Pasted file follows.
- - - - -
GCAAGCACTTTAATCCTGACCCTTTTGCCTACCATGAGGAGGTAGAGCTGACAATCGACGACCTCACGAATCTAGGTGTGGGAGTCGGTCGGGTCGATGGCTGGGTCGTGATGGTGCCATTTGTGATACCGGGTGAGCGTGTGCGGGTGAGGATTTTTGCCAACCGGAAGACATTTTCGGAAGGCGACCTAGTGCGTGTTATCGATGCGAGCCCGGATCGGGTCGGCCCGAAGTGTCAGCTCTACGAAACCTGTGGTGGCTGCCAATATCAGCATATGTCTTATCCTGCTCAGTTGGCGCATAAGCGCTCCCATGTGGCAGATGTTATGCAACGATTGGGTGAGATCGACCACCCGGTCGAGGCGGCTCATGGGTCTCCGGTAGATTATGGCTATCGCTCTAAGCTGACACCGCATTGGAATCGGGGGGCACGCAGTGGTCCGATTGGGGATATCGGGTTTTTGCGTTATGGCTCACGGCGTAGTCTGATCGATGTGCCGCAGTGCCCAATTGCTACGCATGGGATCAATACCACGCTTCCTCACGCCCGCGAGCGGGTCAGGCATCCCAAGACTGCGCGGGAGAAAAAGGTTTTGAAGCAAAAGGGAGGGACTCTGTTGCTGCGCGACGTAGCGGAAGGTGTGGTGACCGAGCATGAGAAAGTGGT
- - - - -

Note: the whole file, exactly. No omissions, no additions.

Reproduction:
GCAAGCACTTTAATCCTGACCCTTTTGCCTACCATGAGGAGGTAGAGCTGACAATCGACGACCTCACGAATCTAGGTGTGGGAGTCGGTCGGGTCGATGGCTGGGTCGTGATGGTGCCATTTGTGATACCGGGTGAGCGTGTGCGGGTGAGGATTTTTGCCAACCGGAAGACATTTTCGGAAGGCGACCTAGTGCGTGTTATCGATGCGAGCCCGGATCGGGTCGGCCCGAAGTGTCAGCTCTACGAAACCTGTGGTGGCTGCCAATATCAGCATATGTCTTATCCTGCTCAGTTGGCGCATAAGCGCTCCCATGTGGCAGATGTTATGCAACGATTGGGTGAGATCGACCACCCGGTCGAGGCGGCTCATGGGTCTCCGGTAGATTATGGCTATCGCTCTAAGCTGACACCGCATTGGAATCGGGGGGCACGCAGTGGTCCGATTGGGGATATCGGGTTTTTGCGTTATGGCTCACGGCGTAGTCTGATCGATGTGCCGCAGTGCCCAATTGCTACGCATGGGATCAATACCACGCTTCCTCACGCCCGCGAGCGGGTCAGGCATCCCAAGACTGCGCGGGAGAAAAAGGTTTTGAAGCAAAAGGGAGGGACTCTGTTGCTGCGCGACGTAGCGGAAGGTGTGGTGACCGAGCATGAGAAAGTGGT